Realising that their usual dishes were too slow and simple for the traffic at the mall, they decided to import another popular Taiwanese meal style, focusing on fast and small set meals instead. The concept quickly took off, and they have opened another two outlets since – one in Sunway Pyramid and another in Suria KLCC (under the name Kiki), which is the only one of their restaurants that is pork-free.

Fusion cuisine

00D376D7B5104D1CADBF6E948C1316B1Left to right: Sweet treats on Fong Lye’s menu, fantastic fragrant garlic rice at Fong Lye Fusion; many of the condiments are brought in from Taiwan.


Not people to rest on their laurels, Hsueh and Wang’s latest addition to the Fong Lye family – Fong Lye Taiwanese Fusion Cuisine Restaurant – is another entirely new concept.

The outlet serves a combination of their usual stir-fried Taiwanese dishes, as well as Taiwanese Steamboat and teppanyaki.

“The food we have here is based on three different styles of cooking which are very popular in Taiwan. First of all, there are the usual fast and simple mini stir-fried dishes, then there is steamboat and teppanyaki,” said Wang. “With the large space we have in this new outlet, we decided to incorporate these three elements of Taiwanese cuisine into a fusion-style restaurant.”

One of the new restaurant’s specialties is the Taiwan Style Stone Pot steamboat set, which is meant for two. For RM78++, you get a full bowl of fresh seafood (including prawns, squid, clams and mussels), as well as fish balls, dumplings and others, which you then cook in a quaint little stone pot on your table. The soup itself is a heady mixture of spicy and rich savoury flavours that get tastier and tastier with each portion of food you cook in it.

Other than that, Fong Lye Fusion also has other steamboat soups such as Spicy Hot Pot, Tomato Soup and even a Taiwan Style Seaweed Health Pot.

We also managed to try some of the mini stir-fried dishes that are part of Fong Lye’s speciality, including the fried squid with basil (pretty decent; just don’t let it sit too long because it tastes a lot better when hot), and the Wok Fried Pork Liver, which was delicious and did not have the overpowering pungency that many pork liver dishes tend to have.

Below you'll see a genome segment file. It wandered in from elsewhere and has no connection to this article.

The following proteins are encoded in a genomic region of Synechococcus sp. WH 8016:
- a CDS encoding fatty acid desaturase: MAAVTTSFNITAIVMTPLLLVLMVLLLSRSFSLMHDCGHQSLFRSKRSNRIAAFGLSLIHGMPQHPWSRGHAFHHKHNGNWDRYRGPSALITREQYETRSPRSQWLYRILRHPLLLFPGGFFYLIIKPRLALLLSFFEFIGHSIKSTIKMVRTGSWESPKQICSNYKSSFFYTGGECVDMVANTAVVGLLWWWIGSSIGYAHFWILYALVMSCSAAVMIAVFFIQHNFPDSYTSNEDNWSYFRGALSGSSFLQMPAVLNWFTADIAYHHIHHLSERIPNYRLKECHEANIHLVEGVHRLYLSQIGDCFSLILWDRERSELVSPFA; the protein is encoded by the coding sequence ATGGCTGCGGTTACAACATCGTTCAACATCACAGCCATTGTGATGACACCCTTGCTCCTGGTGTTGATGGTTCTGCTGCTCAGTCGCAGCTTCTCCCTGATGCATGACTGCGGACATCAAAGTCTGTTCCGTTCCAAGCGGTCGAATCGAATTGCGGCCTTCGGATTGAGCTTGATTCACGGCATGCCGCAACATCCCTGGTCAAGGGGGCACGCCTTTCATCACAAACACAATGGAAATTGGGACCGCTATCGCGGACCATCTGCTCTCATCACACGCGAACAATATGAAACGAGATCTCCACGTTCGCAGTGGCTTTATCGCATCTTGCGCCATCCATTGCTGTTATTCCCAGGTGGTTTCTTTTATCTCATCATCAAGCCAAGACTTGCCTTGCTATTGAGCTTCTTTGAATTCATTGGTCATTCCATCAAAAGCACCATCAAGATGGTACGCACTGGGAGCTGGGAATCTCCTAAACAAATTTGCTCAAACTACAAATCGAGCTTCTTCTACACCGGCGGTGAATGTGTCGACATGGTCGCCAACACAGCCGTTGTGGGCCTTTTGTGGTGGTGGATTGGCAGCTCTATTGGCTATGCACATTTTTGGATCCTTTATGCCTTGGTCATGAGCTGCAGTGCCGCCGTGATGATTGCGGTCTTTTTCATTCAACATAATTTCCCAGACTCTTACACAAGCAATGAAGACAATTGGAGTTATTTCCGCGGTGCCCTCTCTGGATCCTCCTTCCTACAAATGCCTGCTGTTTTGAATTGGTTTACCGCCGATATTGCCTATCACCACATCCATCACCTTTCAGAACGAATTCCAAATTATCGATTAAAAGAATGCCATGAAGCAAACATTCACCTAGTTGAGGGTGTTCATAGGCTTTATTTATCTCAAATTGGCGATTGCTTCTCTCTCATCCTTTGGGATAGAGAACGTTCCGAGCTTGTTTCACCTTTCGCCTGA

Paired with a bowl of fantastically fragrant fried garlic rice (one of the best I’ve ever had), the affordable selection of stir-fried dishes there would make a nice, simple meal for two.

If you are looking to indulge yourself, however, then you really can’t go wrong with their speciality, teppanyaki-style grilled Australian lobster. Fresh, juicy and extremely tasty, the lobster was definitely the highlight of the meal, and was the perfect example of the focus on freshness and quality that Fong Lye takes pride in.

“One of my jobs is to make sure that the quality of our food is always consistent. We source many of our sauces and spices from Taiwan to make sure a dish tastes as authentic as possible, and as for our vegetables and meats, we try to get them from the best suppliers in Malaysia,” she said, adding that she welcomes all customer feedback, regardless of good or bad.

“We get feedback from our customers all the time, and our chefs would usually go out of the kitchen and talk to the customers as well. If there are any problems with our food, we will try our best to correct it,” she said. She is grateful for the support of her regular customers.

“Our regulars are the ones who are the hardest on us and push us to keep doing our best – they are always the first to complain when something is wrong with the food!” she said with a laugh.

“I have regular customers who are now bringing their grandchildren to the restaurant … that’s three generations of Malaysians who have been eating at Fong Lye!”